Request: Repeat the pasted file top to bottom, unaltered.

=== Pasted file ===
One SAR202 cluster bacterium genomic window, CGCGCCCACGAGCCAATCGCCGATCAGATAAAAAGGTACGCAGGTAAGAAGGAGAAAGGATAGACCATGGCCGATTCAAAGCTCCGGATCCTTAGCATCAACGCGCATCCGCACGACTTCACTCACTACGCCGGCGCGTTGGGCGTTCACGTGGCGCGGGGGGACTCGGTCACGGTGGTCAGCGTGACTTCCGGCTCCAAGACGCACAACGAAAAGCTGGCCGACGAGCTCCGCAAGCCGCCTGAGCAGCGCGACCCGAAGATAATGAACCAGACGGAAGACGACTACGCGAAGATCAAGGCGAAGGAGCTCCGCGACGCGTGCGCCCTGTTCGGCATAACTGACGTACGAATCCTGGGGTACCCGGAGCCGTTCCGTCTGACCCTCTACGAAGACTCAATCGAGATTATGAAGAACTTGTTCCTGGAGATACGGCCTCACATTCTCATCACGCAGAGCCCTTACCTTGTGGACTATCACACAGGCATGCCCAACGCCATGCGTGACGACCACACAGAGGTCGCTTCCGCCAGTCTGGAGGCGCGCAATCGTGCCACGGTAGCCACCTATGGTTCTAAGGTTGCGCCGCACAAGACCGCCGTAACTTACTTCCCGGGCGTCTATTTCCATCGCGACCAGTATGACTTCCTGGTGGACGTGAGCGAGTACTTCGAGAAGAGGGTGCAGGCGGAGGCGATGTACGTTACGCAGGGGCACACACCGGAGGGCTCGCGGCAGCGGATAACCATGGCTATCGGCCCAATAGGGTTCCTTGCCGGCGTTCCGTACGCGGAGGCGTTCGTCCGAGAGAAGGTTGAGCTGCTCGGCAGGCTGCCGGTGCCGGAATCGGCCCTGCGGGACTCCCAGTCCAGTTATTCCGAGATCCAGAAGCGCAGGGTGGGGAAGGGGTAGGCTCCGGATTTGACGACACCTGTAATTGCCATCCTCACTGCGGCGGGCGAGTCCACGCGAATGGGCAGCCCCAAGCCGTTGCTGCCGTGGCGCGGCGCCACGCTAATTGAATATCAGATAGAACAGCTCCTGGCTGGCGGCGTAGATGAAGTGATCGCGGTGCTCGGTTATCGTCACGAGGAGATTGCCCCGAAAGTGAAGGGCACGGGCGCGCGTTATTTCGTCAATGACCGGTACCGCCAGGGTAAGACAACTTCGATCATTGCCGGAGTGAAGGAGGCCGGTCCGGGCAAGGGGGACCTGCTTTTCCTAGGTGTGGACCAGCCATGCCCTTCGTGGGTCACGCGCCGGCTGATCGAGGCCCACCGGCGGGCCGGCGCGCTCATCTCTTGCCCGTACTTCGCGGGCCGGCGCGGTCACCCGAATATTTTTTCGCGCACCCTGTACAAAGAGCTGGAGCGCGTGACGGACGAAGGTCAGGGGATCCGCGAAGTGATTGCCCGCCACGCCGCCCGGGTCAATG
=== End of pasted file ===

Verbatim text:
One SAR202 cluster bacterium genomic window, CGCGCCCACGAGCCAATCGCCGATCAGATAAAAAGGTACGCAGGTAAGAAGGAGAAAGGATAGACCATGGCCGATTCAAAGCTCCGGATCCTTAGCATCAACGCGCATCCGCACGACTTCACTCACTACGCCGGCGCGTTGGGCGTTCACGTGGCGCGGGGGGACTCGGTCACGGTGGTCAGCGTGACTTCCGGCTCCAAGACGCACAACGAAAAGCTGGCCGACGAGCTCCGCAAGCCGCCTGAGCAGCGCGACCCGAAGATAATGAACCAGACGGAAGACGACTACGCGAAGATCAAGGCGAAGGAGCTCCGCGACGCGTGCGCCCTGTTCGGCATAACTGACGTACGAATCCTGGGGTACCCGGAGCCGTTCCGTCTGACCCTCTACGAAGACTCAATCGAGATTATGAAGAACTTGTTCCTGGAGATACGGCCTCACATTCTCATCACGCAGAGCCCTTACCTTGTGGACTATCACACAGGCATGCCCAACGCCATGCGTGACGACCACACAGAGGTCGCTTCCGCCAGTCTGGAGGCGCGCAATCGTGCCACGGTAGCCACCTATGGTTCTAAGGTTGCGCCGCACAAGACCGCCGTAACTTACTTCCCGGGCGTCTATTTCCATCGCGACCAGTATGACTTCCTGGTGGACGTGAGCGAGTACTTCGAGAAGAGGGTGCAGGCGGAGGCGATGTACGTTACGCAGGGGCACACACCGGAGGGCTCGCGGCAGCGGATAACCATGGCTATCGGCCCAATAGGGTTCCTTGCCGGCGTTCCGTACGCGGAGGCGTTCGTCCGAGAGAAGGTTGAGCTGCTCGGCAGGCTGCCGGTGCCGGAATCGGCCCTGCGGGACTCCCAGTCCAGTTATTCCGAGATCCAGAAGCGCAGGGTGGGGAAGGGGTAGGCTCCGGATTTGACGACACCTGTAATTGCCATCCTCACTGCGGCGGGCGAGTCCACGCGAATGGGCAGCCCCAAGCCGTTGCTGCCGTGGCGCGGCGCCACGCTAATTGAATATCAGATAGAACAGCTCCTGGCTGGCGGCGTAGATGAAGTGATCGCGGTGCTCGGTTATCGTCACGAGGAGATTGCCCCGAAAGTGAAGGGCACGGGCGCGCGTTATTTCGTCAATGACCGGTACCGCCAGGGTAAGACAACTTCGATCATTGCCGGAGTGAAGGAGGCCGGTCCGGGCAAGGGGGACCTGCTTTTCCTAGGTGTGGACCAGCCATGCCCTTCGTGGGTCACGCGCCGGCTGATCGAGGCCCACCGGCGGGCCGGCGCGCTCATCTCTTGCCCGTACTTCGCGGGCCGGCGCGGTCACCCGAATATTTTTTCGCGCACCCTGTACAAAGAGCTGGAGCGCGTGACGGACGAAGGTCAGGGGATCCGCGAAGTGATTGCCCGCCACGCCGCCCGGGTCAATG